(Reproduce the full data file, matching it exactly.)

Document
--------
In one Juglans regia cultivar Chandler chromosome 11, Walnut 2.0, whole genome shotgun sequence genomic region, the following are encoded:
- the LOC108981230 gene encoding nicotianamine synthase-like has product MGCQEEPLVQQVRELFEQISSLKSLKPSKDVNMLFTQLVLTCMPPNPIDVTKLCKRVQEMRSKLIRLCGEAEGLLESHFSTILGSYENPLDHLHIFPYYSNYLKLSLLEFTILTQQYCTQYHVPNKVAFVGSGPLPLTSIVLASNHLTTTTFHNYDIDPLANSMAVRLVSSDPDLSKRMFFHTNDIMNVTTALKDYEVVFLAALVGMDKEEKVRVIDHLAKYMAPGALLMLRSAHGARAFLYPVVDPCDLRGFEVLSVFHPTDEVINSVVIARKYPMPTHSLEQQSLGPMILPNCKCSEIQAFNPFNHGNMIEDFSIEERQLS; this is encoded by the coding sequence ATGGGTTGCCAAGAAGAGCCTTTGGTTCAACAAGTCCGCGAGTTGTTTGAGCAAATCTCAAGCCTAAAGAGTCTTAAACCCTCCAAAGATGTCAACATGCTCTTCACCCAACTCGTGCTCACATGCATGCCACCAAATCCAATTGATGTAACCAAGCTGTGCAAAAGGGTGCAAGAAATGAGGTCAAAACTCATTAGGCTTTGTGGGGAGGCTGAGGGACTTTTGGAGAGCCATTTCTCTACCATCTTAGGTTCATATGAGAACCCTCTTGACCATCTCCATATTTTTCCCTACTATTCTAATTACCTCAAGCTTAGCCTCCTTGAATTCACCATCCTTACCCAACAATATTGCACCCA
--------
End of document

In one Juglans regia cultivar Chandler chromosome 11, Walnut 2.0, whole genome shotgun sequence genomic region, the following are encoded:
- the LOC108981230 gene encoding nicotianamine synthase-like has product MGCQEEPLVQQVRELFEQISSLKSLKPSKDVNMLFTQLVLTCMPPNPIDVTKLCKRVQEMRSKLIRLCGEAEGLLESHFSTILGSYENPLDHLHIFPYYSNYLKLSLLEFTILTQQYCTQYHVPNKVAFVGSGPLPLTSIVLASNHLTTTTFHNYDIDPLANSMAVRLVSSDPDLSKRMFFHTNDIMNVTTALKDYEVVFLAALVGMDKEEKVRVIDHLAKYMAPGALLMLRSAHGARAFLYPVVDPCDLRGFEVLSVFHPTDEVINSVVIARKYPMPTHSLEQQSLGPMILPNCKCSEIQAFNPFNHGNMIEDFSIEERQLS; this is encoded by the coding sequence ATGGGTTGCCAAGAAGAGCCTTTGGTTCAACAAGTCCGCGAGTTGTTTGAGCAAATCTCAAGCCTAAAGAGTCTTAAACCCTCCAAAGATGTCAACATGCTCTTCACCCAACTCGTGCTCACATGCATGCCACCAAATCCAATTGATGTAACCAAGCTGTGCAAAAGGGTGCAAGAAATGAGGTCAAAACTCATTAGGCTTTGTGGGGAGGCTGAGGGACTTTTGGAGAGCCATTTCTCTACCATCTTAGGTTCATATGAGAACCCTCTTGACCATCTCCATATTTTTCCCTACTATTCTAATTACCTCAAGCTTAGCCTCCTTGAATTCACCATCCTTACCCAACAATATTGCACCCA